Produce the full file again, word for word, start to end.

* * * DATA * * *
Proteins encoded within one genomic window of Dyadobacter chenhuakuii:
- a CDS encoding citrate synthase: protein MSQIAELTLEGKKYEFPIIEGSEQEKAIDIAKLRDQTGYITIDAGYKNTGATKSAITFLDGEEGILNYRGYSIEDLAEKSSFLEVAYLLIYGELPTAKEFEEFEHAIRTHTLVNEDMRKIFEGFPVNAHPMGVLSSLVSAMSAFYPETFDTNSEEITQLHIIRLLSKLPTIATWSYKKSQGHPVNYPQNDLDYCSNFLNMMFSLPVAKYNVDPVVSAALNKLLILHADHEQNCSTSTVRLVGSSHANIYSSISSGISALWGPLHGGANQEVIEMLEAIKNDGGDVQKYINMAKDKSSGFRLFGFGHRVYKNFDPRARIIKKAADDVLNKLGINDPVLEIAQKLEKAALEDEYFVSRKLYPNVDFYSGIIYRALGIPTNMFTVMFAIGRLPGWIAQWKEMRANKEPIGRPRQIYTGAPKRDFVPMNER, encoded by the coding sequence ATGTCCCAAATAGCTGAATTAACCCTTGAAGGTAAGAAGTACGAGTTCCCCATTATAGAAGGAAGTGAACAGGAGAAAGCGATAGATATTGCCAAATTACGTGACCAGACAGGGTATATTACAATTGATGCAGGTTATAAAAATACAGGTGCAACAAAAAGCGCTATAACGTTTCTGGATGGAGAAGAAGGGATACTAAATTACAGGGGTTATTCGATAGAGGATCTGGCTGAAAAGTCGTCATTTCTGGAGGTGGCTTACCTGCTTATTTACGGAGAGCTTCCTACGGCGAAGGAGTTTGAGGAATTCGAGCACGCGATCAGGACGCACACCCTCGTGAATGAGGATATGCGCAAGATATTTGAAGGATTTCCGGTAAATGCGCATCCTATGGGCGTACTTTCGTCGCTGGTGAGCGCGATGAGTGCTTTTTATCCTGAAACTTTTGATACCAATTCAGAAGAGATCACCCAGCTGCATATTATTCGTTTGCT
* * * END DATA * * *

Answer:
Proteins encoded within one genomic window of Dyadobacter chenhuakuii:
- a CDS encoding citrate synthase: protein MSQIAELTLEGKKYEFPIIEGSEQEKAIDIAKLRDQTGYITIDAGYKNTGATKSAITFLDGEEGILNYRGYSIEDLAEKSSFLEVAYLLIYGELPTAKEFEEFEHAIRTHTLVNEDMRKIFEGFPVNAHPMGVLSSLVSAMSAFYPETFDTNSEEITQLHIIRLLSKLPTIATWSYKKSQGHPVNYPQNDLDYCSNFLNMMFSLPVAKYNVDPVVSAALNKLLILHADHEQNCSTSTVRLVGSSHANIYSSISSGISALWGPLHGGANQEVIEMLEAIKNDGGDVQKYINMAKDKSSGFRLFGFGHRVYKNFDPRARIIKKAADDVLNKLGINDPVLEIAQKLEKAALEDEYFVSRKLYPNVDFYSGIIYRALGIPTNMFTVMFAIGRLPGWIAQWKEMRANKEPIGRPRQIYTGAPKRDFVPMNER, encoded by the coding sequence ATGTCCCAAATAGCTGAATTAACCCTTGAAGGTAAGAAGTACGAGTTCCCCATTATAGAAGGAAGTGAACAGGAGAAAGCGATAGATATTGCCAAATTACGTGACCAGACAGGGTATATTACAATTGATGCAGGTTATAAAAATACAGGTGCAACAAAAAGCGCTATAACGTTTCTGGATGGAGAAGAAGGGATACTAAATTACAGGGGTTATTCGATAGAGGATCTGGCTGAAAAGTCGTCATTTCTGGAGGTGGCTTACCTGCTTATTTACGGAGAGCTTCCTACGGCGAAGGAGTTTGAGGAATTCGAGCACGCGATCAGGACGCACACCCTCGTGAATGAGGATATGCGCAAGATATTTGAAGGATTTCCGGTAAATGCGCATCCTATGGGCGTACTTTCGTCGCTGGTGAGCGCGATGAGTGCTTTTTATCCTGAAACTTTTGATACCAATTCAGAAGAGATCACCCAGCTGCATATTATTCGTTTGCT